Wednesday, January 20, 2010

Robert E. Lee on Slavery and the South

Maria Carter Syphax was possibly the daughter of her master, George Washington Park Custis, and was freed by him.  For much of the rest of her life, she lived in the shadow of slavery on the Arlington property.

Some time ago, I read Elizabeth Brown Pryor's Reading the Man: A Portrait of Robert E. Lee Through His Private Letters. Her incredibly insightful work provided a point of view on Lee that I and few others had ever contemplated. Often, Lost Cause mythology has proclaimed that Lee was against slavery. However, through his letters, we come to see that Lee fought like hell to keep the slaves of his late father-in-law at Arlington House. He did in fact free his slaves in 1862, but several years after he was legally bound to by the stipulations in George Custis's will. Records reveal Lee showed little hesitation in laying the whip upon Arlington slave he viewed as impudent. Like many southerners, he invoked paternalism toward slaves--believing them incapable of independent thought or governance. In an 1856 letter to wife Mary Custis, he wrote:

... In this enlightened age, there are few I believe, but what will acknowledge, that slavery as an institution, is a moral & political evil in any Country. It is useless to expatiate on its disadvantages. I think it however a greater evil to the white man than to the black race, & while my feelings are strongly enlisted in behalf of the latter, my sympathies are more strong for the former. The blacks are immeasurably better off here than in Africa, morally, socially & physically. The painful discipline they are undergoing, is necessary for their instruction as a race, & I hope will prepare & lead them to better things. How long their subjugation may be necessary is known & ordered by a wise Merciful Providence.
This sympathetic quotation does not change the fact that Robert E. Lee owned thirty five human beings and was eager to keep them in bondage.  His words are rife with the condescension that defined the ideology of the southern planter class.  In the views of the white elite in Dixie, African Americans were incapable of fending for themselves.  To Lee, slavery was the only possible option for either race.
Arlington slave Charles Syphax with his grandchild. (NPS)
Other historical instances of the beloved general are shrouded in mystery. Did he really advocate for the Confederacy to enlist blacks into his army much like Patrick Cleburne?   Confederate nationalists such as Robert E. Lee and Jefferson Davis were not opposed to black recruitment because it would allow them to preserve slavery on their own terms.  This seemed a more suitable preference than defeat and the complete dismantling of slavery.  What about the event in post-war Richmond when he received communion at a black man's side? Very doubtful. That tale did not appear in print until the earl 1900s--a likely fabrication of the Lost Cause. In the following years, he wrote that he felt kindly toward blacks and they had the right to be educated but "they cannot vote intelligently, and that giving them the [vote] would lead to a great deal of demagogism, and lead to embarrassments in various ways." Just as George Washington and Thomas Jefferson, Lee was a brilliant yet complex leader who sometimes contradicted the very principles he fought for.  Such was the irony of slavery based in a republic grounded in democratic principles.  650,000 men perished in the quest to determine and correct this fundamental flaw of American nationhood.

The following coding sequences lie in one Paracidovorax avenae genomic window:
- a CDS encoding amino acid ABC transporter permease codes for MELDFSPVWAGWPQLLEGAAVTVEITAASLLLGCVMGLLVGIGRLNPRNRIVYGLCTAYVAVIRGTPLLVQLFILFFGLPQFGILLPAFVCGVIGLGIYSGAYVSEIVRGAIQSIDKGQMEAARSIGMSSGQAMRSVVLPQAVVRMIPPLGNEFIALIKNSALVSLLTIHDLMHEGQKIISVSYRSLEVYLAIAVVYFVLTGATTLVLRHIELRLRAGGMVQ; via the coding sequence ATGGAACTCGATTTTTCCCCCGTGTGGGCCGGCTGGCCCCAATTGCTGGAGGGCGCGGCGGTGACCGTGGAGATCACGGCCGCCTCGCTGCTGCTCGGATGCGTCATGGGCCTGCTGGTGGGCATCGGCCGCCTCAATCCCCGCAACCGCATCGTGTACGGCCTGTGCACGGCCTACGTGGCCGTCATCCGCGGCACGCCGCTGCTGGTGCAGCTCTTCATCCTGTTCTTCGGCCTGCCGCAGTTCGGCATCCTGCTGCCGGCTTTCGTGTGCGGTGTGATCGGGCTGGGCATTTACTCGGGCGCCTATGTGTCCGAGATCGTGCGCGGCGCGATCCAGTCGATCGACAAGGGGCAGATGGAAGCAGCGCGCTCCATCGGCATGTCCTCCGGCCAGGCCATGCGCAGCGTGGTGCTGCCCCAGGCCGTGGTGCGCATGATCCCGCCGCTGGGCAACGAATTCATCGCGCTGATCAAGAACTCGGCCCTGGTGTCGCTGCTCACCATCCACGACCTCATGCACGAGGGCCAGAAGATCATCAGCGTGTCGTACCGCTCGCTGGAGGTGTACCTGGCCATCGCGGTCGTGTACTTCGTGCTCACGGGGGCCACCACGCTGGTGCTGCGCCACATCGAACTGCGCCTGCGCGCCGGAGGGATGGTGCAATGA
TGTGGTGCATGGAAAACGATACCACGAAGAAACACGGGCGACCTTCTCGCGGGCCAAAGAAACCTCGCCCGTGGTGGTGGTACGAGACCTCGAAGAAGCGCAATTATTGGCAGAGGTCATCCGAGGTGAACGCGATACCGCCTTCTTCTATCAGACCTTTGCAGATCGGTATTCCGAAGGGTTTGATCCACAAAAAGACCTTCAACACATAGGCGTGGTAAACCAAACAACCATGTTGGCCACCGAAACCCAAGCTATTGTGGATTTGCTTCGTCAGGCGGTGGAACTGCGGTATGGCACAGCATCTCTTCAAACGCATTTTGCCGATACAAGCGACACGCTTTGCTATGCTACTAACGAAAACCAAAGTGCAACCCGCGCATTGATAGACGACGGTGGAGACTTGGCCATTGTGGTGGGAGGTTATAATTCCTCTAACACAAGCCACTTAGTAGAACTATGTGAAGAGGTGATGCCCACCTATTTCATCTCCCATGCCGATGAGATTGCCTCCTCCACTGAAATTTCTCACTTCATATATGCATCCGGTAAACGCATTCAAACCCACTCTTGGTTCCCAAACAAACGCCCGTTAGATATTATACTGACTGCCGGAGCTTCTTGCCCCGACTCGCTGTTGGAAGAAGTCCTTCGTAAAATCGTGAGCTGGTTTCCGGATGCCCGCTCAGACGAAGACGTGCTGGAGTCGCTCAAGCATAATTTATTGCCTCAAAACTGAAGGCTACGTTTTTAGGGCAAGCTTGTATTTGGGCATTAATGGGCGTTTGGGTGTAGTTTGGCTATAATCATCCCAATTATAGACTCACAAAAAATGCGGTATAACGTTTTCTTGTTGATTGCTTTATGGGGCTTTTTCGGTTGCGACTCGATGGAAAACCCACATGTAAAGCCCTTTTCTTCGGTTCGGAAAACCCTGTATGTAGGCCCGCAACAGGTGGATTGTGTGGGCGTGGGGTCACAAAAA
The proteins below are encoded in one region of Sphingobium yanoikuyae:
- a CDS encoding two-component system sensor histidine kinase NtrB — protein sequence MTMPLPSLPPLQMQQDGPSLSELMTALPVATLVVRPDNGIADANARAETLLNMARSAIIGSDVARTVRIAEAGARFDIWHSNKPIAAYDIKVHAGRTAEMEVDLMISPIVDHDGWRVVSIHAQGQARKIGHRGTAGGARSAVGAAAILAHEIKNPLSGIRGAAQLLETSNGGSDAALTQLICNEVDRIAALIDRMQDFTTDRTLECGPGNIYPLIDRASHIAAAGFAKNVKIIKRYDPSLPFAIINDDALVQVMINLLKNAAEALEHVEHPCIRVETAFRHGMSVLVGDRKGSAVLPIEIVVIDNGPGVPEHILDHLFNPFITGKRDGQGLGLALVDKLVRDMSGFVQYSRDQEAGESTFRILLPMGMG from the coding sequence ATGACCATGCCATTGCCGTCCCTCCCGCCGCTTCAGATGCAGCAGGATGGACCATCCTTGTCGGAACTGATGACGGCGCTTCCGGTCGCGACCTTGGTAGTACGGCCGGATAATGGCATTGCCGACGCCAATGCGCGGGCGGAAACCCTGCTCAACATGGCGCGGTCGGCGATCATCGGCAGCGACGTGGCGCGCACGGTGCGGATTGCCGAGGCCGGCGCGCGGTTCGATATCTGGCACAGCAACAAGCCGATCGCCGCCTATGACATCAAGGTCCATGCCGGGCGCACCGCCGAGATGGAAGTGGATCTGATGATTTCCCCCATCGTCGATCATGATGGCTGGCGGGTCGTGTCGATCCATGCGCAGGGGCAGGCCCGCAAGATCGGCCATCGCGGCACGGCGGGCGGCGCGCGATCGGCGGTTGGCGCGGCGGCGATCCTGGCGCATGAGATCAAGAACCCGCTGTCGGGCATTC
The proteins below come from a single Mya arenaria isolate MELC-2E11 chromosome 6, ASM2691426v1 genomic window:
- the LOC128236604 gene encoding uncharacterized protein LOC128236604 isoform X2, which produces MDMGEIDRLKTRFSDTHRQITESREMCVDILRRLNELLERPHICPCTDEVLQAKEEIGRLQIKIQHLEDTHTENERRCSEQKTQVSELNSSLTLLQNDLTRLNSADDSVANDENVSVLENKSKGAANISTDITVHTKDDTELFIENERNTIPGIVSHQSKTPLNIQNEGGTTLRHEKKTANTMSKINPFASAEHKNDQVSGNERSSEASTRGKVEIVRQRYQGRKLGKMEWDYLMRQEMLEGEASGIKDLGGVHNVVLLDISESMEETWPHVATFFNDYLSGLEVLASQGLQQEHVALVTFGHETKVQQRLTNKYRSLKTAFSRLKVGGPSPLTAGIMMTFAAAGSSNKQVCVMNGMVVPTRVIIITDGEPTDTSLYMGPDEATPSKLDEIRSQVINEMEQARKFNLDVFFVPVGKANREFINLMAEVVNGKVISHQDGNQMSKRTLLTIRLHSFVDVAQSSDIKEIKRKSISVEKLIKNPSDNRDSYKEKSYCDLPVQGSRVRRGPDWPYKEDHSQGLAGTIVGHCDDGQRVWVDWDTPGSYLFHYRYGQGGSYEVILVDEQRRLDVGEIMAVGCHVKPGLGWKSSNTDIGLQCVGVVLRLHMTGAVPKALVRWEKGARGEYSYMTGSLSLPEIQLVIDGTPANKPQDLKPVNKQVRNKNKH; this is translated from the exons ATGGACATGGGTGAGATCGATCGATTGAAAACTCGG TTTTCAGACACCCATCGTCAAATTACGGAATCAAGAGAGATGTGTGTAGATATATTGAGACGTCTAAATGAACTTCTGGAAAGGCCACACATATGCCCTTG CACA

An 1858 slave inventory list from Arlington. (NPS)

The Private Thoughts of a Southern Icon
Lee's Real Feelings about the Confederacy and Slavery
By Diane Cole
Can there possibly be any secrets left to discover about the life of Confederate icon Robert E. Lee? Yes—and the source is the general himself.

For her newly published biography, Reading the Man: A Portrait of Robert E. Lee Through His Private Letters, historian Elizabeth Brown Pryor draws on a cache of previously unknown Lee family papers, discovered in 2002 in two sturdy wooden trunks that Lee's daughter stored in a Virginia bank about a century ago. Quoting from these and other overlooked letters, Pryor presents a multifaceted man, more accessible and at the same time more puzzling than ever. He was an irrepressible flirt, and, contrary to popular belief, Lee not only believed in slavery; he was capable of treating his own slaves cruelly.

How does the Lee of textbooks differ from the Lee you discovered?
I was struck by the discrepancy between the formidable stone icon and this warm, witty, lusty, vulnerable human being filled with foibles and bafflements.

He was quite a ladies' man, right?